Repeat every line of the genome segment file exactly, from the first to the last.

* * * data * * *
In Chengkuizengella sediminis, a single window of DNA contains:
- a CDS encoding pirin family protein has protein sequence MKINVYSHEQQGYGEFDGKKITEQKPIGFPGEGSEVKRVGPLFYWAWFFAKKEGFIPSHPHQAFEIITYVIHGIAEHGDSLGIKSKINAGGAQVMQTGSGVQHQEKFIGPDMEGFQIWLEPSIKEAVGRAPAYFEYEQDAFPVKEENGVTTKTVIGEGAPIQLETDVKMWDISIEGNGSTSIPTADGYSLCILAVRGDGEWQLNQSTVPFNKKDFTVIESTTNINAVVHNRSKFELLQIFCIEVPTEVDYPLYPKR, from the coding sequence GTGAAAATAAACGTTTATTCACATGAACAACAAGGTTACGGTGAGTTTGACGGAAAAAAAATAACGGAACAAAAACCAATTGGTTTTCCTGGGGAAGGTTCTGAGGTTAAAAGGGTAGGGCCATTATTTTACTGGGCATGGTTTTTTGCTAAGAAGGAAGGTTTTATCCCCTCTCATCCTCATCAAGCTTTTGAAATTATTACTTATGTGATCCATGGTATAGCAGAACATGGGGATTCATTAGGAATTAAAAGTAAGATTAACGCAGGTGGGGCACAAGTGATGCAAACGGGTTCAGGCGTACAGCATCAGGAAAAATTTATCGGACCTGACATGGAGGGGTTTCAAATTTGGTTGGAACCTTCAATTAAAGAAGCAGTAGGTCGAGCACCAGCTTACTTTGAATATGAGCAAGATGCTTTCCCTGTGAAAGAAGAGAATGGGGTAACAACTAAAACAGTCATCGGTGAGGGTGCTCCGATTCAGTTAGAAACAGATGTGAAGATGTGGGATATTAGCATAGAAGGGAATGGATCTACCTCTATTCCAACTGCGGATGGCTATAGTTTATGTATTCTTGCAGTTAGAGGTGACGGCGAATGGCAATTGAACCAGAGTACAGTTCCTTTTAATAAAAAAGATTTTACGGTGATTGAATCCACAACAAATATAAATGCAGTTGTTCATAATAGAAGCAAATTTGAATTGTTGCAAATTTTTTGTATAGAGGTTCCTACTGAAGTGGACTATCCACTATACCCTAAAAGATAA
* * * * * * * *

In Chengkuizengella sediminis, a single window of DNA contains:
- a CDS encoding pirin family protein has protein sequence MKINVYSHEQQGYGEFDGKKITEQKPIGFPGEGSEVKRVGPLFYWAWFFAKKEGFIPSHPHQAFEIITYVIHGIAEHGDSLGIKSKINAGGAQVMQTGSGVQHQEKFIGPDMEGFQIWLEPSIKEAVGRAPAYFEYEQDAFPVKEENGVTTKTVIGEGAPIQLETDVKMWDISIEGNGSTSIPTADGYSLCILAVRGDGEWQLNQSTVPFNKKDFTVIESTTNINAVVHNRSKFELLQIFCIEVPTEVDYPLYPKR, from the coding sequence GTGAAAATAAACGTTTATTCACATGAACAACAAGGTTACGGTGAGTTTGACGGAAAAAAAATAACGGAACAAAAACCAATTGGTTTTCCTGGGGAAGGTTCTGAGGTTAAAAGGGTAGGGCCATTATTTTACTGGGCATGGTTTTTTGCTAAGAAGGAAGGTTTTATCCCCTCTCATCCTCATCAAGCTTTTGAAATTATTACTTATGTGATCCATGGTATAGCAGAACATGGGGATTCATTAGGAATTAAAAGTAAGATTAACGCAGGTGGGGCACAAGTGATGCAAACGGGTTCAGGCGTACAGCATCAGGAAAAATTTATCGGACCTGACATGGAGGGGTTTCAAATTTGGTTGGAACCTTCAATTAAAGAAGCAGTAGGTCGAGCACCAGCTTACTTTGAATATGAGCAAGATGCTTTCCCTGTGAAAGAAGAGAATGGGGTAACAACTAAAACAGTCATCGGTGAGGGTGCTCCGATTCAGTTAGAAACAGATGTGAAGATGTGGGATATTAGCATAGAAGGGAATGGATCTACCTCTATTCCAACTGCGGATGGCTATAGTTTATGTATTCTTGCAGTTAGAGGTGACGGCGAATGGCAATTGAACCAGAGTACAGTTCCTTTTAATAAAAAAGATTTTACGGTGATTGAATCCACAACAAATATAAATGCAGTTGTTCATAATAGAAGCAAATTTGAATTGTTGCAAATTTTTTGTATAGAGGTTCCTACTGAAGTGGACTATCCACTATACCCTAAAAGATAA